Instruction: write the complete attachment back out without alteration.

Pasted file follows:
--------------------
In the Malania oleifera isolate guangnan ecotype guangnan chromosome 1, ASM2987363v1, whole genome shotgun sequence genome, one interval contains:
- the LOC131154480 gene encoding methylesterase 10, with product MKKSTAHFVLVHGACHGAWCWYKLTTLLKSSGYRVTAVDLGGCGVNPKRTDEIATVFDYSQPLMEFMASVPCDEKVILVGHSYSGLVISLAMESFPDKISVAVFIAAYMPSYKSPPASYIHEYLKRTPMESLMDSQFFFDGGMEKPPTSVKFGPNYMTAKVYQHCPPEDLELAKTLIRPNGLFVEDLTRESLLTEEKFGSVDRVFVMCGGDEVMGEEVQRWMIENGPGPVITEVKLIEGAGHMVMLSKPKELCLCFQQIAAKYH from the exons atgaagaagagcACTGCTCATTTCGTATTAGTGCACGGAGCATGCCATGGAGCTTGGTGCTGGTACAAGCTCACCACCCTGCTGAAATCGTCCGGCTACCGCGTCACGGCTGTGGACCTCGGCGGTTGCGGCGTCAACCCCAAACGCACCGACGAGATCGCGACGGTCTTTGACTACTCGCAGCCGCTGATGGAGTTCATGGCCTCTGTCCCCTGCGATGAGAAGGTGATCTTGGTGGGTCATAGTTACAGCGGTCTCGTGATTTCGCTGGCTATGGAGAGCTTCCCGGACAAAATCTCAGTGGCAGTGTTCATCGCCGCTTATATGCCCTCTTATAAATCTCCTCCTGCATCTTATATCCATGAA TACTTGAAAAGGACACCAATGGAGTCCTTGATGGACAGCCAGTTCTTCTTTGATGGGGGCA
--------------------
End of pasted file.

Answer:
In the Malania oleifera isolate guangnan ecotype guangnan chromosome 1, ASM2987363v1, whole genome shotgun sequence genome, one interval contains:
- the LOC131154480 gene encoding methylesterase 10, with product MKKSTAHFVLVHGACHGAWCWYKLTTLLKSSGYRVTAVDLGGCGVNPKRTDEIATVFDYSQPLMEFMASVPCDEKVILVGHSYSGLVISLAMESFPDKISVAVFIAAYMPSYKSPPASYIHEYLKRTPMESLMDSQFFFDGGMEKPPTSVKFGPNYMTAKVYQHCPPEDLELAKTLIRPNGLFVEDLTRESLLTEEKFGSVDRVFVMCGGDEVMGEEVQRWMIENGPGPVITEVKLIEGAGHMVMLSKPKELCLCFQQIAAKYH from the exons atgaagaagagcACTGCTCATTTCGTATTAGTGCACGGAGCATGCCATGGAGCTTGGTGCTGGTACAAGCTCACCACCCTGCTGAAATCGTCCGGCTACCGCGTCACGGCTGTGGACCTCGGCGGTTGCGGCGTCAACCCCAAACGCACCGACGAGATCGCGACGGTCTTTGACTACTCGCAGCCGCTGATGGAGTTCATGGCCTCTGTCCCCTGCGATGAGAAGGTGATCTTGGTGGGTCATAGTTACAGCGGTCTCGTGATTTCGCTGGCTATGGAGAGCTTCCCGGACAAAATCTCAGTGGCAGTGTTCATCGCCGCTTATATGCCCTCTTATAAATCTCCTCCTGCATCTTATATCCATGAA TACTTGAAAAGGACACCAATGGAGTCCTTGATGGACAGCCAGTTCTTCTTTGATGGGGGCA